Kyle Terada-USA TODAY Sports

Kyle Terada-USA TODAY Sports



Yesterday was simply known as "Black Monday" for the San Francisco 49ers after a multitude of reports ranging from an early retirement to an arrest on suspected spousal battery.

After Jim Harbaugh's departure, many wondered if matters could get any worse and apparently they have. Despite the bleak off season that is just beginning, is it possible for the 49ers to reload their golden luster with the appropriate talent and game plans? If history is to repeat itself, the answer would unfortunately be an emphatic "NO," but all is not lost.

The last time the 49ers had a tumultuous off-season that is comparable to the current situation, San Francisco initiated their almost decade long descent into the NFL cellar until the Harbaugh hire. Prior to Steve Mariucci's firing after the 2002 season, the 49ers had just embarked on a historic 2+ decade run that took home 5 Super Bowl championships. They had a solid system that was implemented by Hall of Fame coach Bill Walsh and much continuity amongst their staff and players. However, there is now a revolving door at 49er headquarters that many of us didn't notice during this recent 49er rebirth under the successful Harbaugh regime. Harbaugh, like Walsh, coached at Stanford and is a member of the legendary coach's tree.

Those who remember the days of Dennis Erickson and Tim Rattay at quarterback know true football fan suffering. After the 49ers fell from the upper echelon after 2002, San Francisco consistently suffered from a lack of talent and continuity amongst its schemes. This was no doubt a dark age for 49er football and is a period that many fans do not want to return to. However, unlike those 49ers who failed to adequately reload for the salary cap era, this current group still has quality talent and are not starting from scratch. Fans can take solace in the fact that there are athletes and coaches on this team that have tasted the recent success and that there is some continuity despite all the change.

A complete overhaul that culminated with a 2-14 record in the 2004 season is unlikely if new head coach Jim Tomsula can take command of whatever forces he still has left and provide the leadership that his athletes have grown accustomed to during his tenure as the team's defensive line coach and interim head coach after Mike Singletary's firing. Tomsula started his coaching career as a strength and conditioning coach and being a strength and conditioning coach myself, I know Tomsula has the fiery demeanor to lead this team during a period of such great strife. Those of us who specialize in strength and conditioning know there is a mental component that can supersede the physical aspects that occur on the field. The athletes who played for Tomsula already have an established level of neuromuscular programming associated with their coach and are adapted to play at a high level that was consistent during the Harbaugh era.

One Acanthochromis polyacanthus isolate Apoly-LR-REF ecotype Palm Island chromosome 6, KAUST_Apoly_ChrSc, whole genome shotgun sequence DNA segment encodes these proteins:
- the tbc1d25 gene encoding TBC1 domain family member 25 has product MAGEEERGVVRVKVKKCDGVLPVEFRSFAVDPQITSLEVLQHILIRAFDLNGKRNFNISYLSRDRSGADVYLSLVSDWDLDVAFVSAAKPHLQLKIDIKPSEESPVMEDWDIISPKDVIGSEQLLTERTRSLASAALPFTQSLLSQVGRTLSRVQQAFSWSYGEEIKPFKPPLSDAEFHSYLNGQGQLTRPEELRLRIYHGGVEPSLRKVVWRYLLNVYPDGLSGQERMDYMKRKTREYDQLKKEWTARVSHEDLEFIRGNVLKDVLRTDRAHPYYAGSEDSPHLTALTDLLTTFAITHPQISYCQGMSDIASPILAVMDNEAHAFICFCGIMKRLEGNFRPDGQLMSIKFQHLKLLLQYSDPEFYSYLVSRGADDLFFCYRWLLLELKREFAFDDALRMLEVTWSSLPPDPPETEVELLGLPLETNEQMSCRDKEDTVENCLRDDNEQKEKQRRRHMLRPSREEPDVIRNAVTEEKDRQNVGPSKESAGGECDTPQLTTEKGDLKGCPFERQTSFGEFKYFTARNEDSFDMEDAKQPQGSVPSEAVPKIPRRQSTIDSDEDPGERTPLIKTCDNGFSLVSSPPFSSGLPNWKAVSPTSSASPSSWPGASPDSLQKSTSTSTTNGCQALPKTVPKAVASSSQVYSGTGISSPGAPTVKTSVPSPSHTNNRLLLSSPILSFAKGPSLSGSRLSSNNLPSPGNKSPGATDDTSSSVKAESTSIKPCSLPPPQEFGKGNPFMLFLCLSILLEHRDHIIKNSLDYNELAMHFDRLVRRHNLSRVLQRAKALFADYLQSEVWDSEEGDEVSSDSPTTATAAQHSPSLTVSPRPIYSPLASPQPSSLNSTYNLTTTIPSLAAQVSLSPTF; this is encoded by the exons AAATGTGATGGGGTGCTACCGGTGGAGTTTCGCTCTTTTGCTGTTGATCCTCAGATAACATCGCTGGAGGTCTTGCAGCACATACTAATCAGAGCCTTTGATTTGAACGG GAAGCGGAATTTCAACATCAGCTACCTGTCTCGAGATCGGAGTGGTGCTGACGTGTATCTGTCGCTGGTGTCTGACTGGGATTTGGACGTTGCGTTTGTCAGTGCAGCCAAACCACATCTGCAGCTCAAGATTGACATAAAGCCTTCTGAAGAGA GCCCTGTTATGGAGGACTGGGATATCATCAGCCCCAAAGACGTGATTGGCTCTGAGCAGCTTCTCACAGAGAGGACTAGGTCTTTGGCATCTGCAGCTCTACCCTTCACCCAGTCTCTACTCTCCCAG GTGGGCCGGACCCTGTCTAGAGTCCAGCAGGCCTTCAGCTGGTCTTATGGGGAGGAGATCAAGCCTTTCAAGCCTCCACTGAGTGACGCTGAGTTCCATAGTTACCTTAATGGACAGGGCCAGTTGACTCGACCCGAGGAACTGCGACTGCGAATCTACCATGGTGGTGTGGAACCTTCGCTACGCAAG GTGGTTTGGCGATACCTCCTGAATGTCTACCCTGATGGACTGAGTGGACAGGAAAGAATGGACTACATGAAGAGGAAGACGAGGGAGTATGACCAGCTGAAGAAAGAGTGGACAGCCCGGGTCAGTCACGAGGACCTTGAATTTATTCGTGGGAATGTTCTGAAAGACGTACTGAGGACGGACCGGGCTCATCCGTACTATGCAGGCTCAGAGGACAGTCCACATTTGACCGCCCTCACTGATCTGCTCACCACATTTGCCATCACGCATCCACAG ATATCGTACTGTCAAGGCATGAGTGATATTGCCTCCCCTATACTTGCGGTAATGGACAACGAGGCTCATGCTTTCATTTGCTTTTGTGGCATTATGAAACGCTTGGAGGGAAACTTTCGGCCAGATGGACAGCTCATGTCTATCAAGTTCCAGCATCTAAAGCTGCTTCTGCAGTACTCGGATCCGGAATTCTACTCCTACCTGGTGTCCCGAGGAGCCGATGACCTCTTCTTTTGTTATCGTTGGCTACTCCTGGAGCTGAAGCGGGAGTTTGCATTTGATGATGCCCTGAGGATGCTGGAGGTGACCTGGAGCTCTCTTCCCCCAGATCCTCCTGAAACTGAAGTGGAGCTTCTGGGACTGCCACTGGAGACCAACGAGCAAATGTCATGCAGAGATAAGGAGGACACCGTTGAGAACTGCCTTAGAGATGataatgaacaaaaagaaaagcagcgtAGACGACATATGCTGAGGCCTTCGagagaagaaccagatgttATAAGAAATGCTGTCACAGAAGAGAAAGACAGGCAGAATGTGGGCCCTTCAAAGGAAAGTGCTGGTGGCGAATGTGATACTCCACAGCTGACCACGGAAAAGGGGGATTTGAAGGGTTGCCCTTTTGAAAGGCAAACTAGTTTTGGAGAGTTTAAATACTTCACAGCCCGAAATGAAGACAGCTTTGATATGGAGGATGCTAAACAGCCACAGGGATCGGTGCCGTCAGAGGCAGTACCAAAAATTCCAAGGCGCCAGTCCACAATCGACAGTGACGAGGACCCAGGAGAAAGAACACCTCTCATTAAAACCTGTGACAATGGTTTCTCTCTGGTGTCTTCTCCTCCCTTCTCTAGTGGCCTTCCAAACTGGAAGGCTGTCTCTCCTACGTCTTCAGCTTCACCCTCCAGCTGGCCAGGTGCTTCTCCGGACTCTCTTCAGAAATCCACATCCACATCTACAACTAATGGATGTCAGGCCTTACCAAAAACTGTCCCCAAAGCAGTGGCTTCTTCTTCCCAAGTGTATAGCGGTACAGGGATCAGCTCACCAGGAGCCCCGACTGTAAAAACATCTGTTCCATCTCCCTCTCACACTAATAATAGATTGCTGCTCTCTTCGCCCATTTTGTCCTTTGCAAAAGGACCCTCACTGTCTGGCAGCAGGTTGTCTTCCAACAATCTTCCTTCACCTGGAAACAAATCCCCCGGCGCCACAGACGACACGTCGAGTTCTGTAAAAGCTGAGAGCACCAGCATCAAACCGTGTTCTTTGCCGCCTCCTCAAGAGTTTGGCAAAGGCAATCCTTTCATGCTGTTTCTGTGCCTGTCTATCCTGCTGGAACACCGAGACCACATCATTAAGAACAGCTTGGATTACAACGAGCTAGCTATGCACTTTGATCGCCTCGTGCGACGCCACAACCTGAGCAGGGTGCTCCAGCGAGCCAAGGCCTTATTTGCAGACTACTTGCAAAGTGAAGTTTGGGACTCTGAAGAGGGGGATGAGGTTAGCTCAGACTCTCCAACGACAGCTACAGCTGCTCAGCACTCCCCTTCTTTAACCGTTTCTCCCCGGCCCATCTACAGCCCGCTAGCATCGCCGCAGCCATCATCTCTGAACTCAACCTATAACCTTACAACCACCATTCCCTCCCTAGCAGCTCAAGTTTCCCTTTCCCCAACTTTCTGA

Tomsula's hiring wasn't an accident and may actually be a silver lining to this dark storm. He's a battle commander type that treats his players like men which is a stark contrast to Harbaugh's my way or the highway style that may be better suited for collegiate athletes who are still maturing into men. The best schemes in the world will not be executed properly if the athletes on the field are uncomfortable taking orders from an overly abrasive leader such as Harbaugh or if former offensive coordinator Mike Shanahan was brought back as head coach.

If the 49ers are to avoid another tragic collapse, they must ride the shoulders of their eclectic head coach whose journey to the NFL is worthy of a novel.